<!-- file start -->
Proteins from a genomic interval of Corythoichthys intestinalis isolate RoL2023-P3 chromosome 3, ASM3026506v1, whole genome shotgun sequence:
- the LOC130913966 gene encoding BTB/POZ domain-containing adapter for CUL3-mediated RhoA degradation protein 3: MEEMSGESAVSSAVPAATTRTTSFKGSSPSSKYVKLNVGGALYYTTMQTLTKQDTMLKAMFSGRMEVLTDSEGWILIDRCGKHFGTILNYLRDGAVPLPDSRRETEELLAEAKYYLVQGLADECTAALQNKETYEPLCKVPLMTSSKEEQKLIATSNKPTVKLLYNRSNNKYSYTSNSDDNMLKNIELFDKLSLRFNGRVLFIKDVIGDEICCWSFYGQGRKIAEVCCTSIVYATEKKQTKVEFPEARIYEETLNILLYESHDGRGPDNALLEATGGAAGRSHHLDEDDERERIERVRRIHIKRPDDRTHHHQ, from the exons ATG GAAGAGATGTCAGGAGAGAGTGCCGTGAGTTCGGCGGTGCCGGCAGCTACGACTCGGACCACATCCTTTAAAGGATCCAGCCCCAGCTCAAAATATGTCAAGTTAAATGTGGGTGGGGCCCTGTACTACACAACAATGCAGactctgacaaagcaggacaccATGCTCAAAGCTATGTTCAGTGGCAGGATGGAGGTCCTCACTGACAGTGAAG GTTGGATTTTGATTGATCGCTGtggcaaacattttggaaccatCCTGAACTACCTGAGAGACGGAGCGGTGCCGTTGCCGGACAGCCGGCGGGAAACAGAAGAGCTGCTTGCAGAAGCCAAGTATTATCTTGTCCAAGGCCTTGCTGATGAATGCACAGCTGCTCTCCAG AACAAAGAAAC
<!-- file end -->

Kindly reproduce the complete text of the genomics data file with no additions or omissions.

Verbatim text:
Proteins from a genomic interval of Corythoichthys intestinalis isolate RoL2023-P3 chromosome 3, ASM3026506v1, whole genome shotgun sequence:
- the LOC130913966 gene encoding BTB/POZ domain-containing adapter for CUL3-mediated RhoA degradation protein 3: MEEMSGESAVSSAVPAATTRTTSFKGSSPSSKYVKLNVGGALYYTTMQTLTKQDTMLKAMFSGRMEVLTDSEGWILIDRCGKHFGTILNYLRDGAVPLPDSRRETEELLAEAKYYLVQGLADECTAALQNKETYEPLCKVPLMTSSKEEQKLIATSNKPTVKLLYNRSNNKYSYTSNSDDNMLKNIELFDKLSLRFNGRVLFIKDVIGDEICCWSFYGQGRKIAEVCCTSIVYATEKKQTKVEFPEARIYEETLNILLYESHDGRGPDNALLEATGGAAGRSHHLDEDDERERIERVRRIHIKRPDDRTHHHQ, from the exons ATG GAAGAGATGTCAGGAGAGAGTGCCGTGAGTTCGGCGGTGCCGGCAGCTACGACTCGGACCACATCCTTTAAAGGATCCAGCCCCAGCTCAAAATATGTCAAGTTAAATGTGGGTGGGGCCCTGTACTACACAACAATGCAGactctgacaaagcaggacaccATGCTCAAAGCTATGTTCAGTGGCAGGATGGAGGTCCTCACTGACAGTGAAG GTTGGATTTTGATTGATCGCTGtggcaaacattttggaaccatCCTGAACTACCTGAGAGACGGAGCGGTGCCGTTGCCGGACAGCCGGCGGGAAACAGAAGAGCTGCTTGCAGAAGCCAAGTATTATCTTGTCCAAGGCCTTGCTGATGAATGCACAGCTGCTCTCCAG AACAAAGAAAC